Kellie Pickler Talks Allergies, the End of ‘American Idol’ and her own Reality Show


Originally published April 21, 2016, on Healthline Contributors, which no longer is live. Reprinted with permission.

By David Heitz

What’s a country girl to do when she has allergies?

When you’re a hot country superstar like Kellie Pickler, allergies can be a huge problem.

“I’ll end up looking emotional on stage,” Pickler told me in a 20-minute telephone interview on Thursday. “I’ll be singing a happy song and my eyes are watering, my allergies would get so bad.”

Now, Pickler turns to Flonase. She says Nashville is one of the worst places in the U.S. for allergies, with pollen dumping down onto the town “like a bowl.”

“If you’ve got a black car, it’s soon to be yellow,” said Pickler, who undoubtedly qualifies along with Kelly Clarkson as one of the “darlings” of “American Idol.”

Pickler, Clarkson and a host of other “AI” alumni (include teeny-bopper heartthrob Scotty McCreery) performed a country medley for the ultimate “Idol” finale April 7.

Related Healthline Content: Nasal and Oral Corticosteroids for Allergies

Although Pickler did not emerge the winner of Season 5, like so many runner-ups in the show she has gone on to find great success.

She has her own reality shown on CMT called “I Love Kellie Pickler.” In one recent episode, she decides she wants to have some chickens for pets, much to the chagrin of her husband (who went along anyway) but who also is allergic to almost everything.

“Oh, he’s really stocked up!” on the Flonase, Kellie said, as she is known for bringing home just about every animal that crosses her path.

Related Healthline Content: All you need to know about Pollen Allergies

Flonase is an over-the-counter medicine that used to only be available by prescription. Pickler is traveling the nation this spring hopping from one itchy-sneezy-watery-eye town to another with the social media sensation the Eh Bees, a cutesy family that has gone viral on social media.

The road trip kicked off April 18 in New York City and will end April 30 in Austin, Texas, where Kellie will reconnect with the Eh Bees at the iHeartCountry Festival.

An American Idol Fan-atic Myself

When celebrities are on the circuit pitching a product, I don’t always say yes to an interview. But there is no way I could pass up chatting with Pickler. Back in my drinking days, I was known to “accidentally” trip over the juke box cord when someone dare play it while “American Idol” was on at the tavern.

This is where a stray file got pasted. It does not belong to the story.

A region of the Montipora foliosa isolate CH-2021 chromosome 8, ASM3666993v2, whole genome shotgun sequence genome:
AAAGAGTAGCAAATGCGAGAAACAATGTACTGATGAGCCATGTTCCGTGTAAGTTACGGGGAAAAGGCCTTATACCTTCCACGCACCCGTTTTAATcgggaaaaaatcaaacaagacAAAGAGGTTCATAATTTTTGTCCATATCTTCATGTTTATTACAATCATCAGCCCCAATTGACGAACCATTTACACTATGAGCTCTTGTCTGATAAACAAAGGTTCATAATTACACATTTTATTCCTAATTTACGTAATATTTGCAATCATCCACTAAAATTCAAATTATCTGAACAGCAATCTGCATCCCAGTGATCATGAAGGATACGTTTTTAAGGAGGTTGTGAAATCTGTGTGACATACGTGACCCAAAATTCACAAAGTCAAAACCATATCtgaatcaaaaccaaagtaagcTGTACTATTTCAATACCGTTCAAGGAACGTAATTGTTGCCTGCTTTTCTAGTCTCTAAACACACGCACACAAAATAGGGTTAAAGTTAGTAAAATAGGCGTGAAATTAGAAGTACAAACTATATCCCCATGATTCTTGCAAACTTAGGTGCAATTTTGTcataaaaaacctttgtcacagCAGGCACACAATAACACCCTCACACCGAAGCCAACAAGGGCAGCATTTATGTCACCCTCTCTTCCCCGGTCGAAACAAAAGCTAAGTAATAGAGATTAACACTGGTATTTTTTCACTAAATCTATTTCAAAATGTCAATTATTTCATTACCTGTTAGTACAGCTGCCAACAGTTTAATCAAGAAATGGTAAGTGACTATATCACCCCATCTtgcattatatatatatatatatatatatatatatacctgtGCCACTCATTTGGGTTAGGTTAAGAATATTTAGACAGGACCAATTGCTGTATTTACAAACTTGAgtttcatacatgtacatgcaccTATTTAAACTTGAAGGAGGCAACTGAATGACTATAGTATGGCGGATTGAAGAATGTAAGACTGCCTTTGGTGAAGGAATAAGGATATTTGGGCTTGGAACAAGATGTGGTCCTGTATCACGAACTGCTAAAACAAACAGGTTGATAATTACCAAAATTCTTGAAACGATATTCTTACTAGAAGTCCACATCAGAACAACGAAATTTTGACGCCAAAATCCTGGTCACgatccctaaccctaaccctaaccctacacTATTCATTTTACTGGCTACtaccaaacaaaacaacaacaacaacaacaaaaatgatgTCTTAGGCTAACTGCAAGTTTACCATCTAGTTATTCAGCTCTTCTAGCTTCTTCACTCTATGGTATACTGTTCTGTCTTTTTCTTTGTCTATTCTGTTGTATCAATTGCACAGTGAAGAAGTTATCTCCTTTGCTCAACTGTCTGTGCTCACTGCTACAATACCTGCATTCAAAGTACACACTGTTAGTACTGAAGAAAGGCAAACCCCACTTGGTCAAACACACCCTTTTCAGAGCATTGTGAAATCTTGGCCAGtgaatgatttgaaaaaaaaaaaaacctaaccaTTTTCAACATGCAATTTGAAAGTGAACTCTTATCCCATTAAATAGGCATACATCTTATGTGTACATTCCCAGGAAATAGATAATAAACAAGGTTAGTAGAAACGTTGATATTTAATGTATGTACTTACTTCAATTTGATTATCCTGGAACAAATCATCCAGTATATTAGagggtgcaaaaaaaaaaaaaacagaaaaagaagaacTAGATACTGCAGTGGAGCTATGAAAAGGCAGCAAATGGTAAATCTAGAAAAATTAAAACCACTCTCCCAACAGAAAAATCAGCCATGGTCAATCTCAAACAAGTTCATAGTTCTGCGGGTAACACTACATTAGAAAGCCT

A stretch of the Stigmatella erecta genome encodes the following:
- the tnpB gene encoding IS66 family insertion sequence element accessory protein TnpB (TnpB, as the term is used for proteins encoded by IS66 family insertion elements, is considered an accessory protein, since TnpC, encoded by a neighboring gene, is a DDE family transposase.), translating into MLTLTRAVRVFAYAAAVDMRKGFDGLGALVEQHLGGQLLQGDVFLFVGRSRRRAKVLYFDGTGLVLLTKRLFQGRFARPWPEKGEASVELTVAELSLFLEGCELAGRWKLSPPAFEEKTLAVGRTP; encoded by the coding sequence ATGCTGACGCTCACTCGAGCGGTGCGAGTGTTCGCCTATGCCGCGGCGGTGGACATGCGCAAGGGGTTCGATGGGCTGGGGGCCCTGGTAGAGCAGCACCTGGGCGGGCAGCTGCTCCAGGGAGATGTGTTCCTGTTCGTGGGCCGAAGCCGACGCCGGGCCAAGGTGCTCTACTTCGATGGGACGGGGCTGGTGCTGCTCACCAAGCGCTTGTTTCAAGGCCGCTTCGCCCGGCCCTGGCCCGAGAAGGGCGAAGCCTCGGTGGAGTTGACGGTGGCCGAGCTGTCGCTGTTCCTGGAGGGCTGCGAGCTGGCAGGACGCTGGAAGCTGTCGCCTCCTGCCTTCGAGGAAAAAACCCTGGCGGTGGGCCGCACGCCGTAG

Back in those days, I penned a regular blog for the Quad-City Times in Davenport, Iowa, called “Idol Chatter.” One year, after Season 6 (the season after Pickler), I got to meet all of the “Idol” finalists and conduct one-on-one interviews with them. Sanjaya Malakar (remember him, with the wacky hair?) and Melinda Doolittle provided particularly interesting color during our chats. The winner that year was Jordin Sparks, who gushed to me about Paula Abdul. You can read the story here.

“Idol” also has a connection to my hometown, the Quad-Cities, because “Idol” hair guru Dean Banowetz hails from nearby DeWitt, Iowa (no wonder Sanjaya’s hair had so much personality). Pickler said she also worked with Banowetz.

Related Healthline Content: What you need to know about Ragweed Allergies

The next year, a young man named Leo Marlowe from nearby Charlotte, Iowa, a tiny town, made it to Hollywood. He had a few minutes of audition fame but did not land in the top 50. Still, I enjoyed reporting his journey as well.

Drowsiness an unwanted side effect for a performer

Back to Pickler’s chickens, I explained to Kellie that my friends Jim and Joe had a couple of chickens, Little and Peepers, but they died. She said one of hers died too and suggested they don’t really have a very long life expectancy.

About then Kellie’s representatives on the conference call gave me a two-minute warning, so I asked a question drawing upon my own experience with allergies. As a performer, don’t other allergy medicines, particularly those in pill form, cause drowsiness?

Pickler said yes, they do. “I’ve never had a side effect from Flonase. Some nasal sprays can make you drowsy, too. I’d look funny falling asleep on stage!”

Nasal Corticosteroids do have some side effects, and you can read about them here.

I wondered what the final “Idol” finale was like. After all, “American Idol” had one of the most legendary runs in American television history. I told her I used to get goosebumps when Ryan Seacrest would say, “THIS is American Idol!”

She called the 15-season farewell special “a circus, but a good kind of crazy.”

And like me, she’s not convinced that “American Idol” is gone forever. “I just don’t know,” Pickler said.

Meanwhile, you can follow the Eh Bee Family on their trip to five allergy-laden cities at and discuss your own allergy issues on social media using the hashtag #BeGreater.

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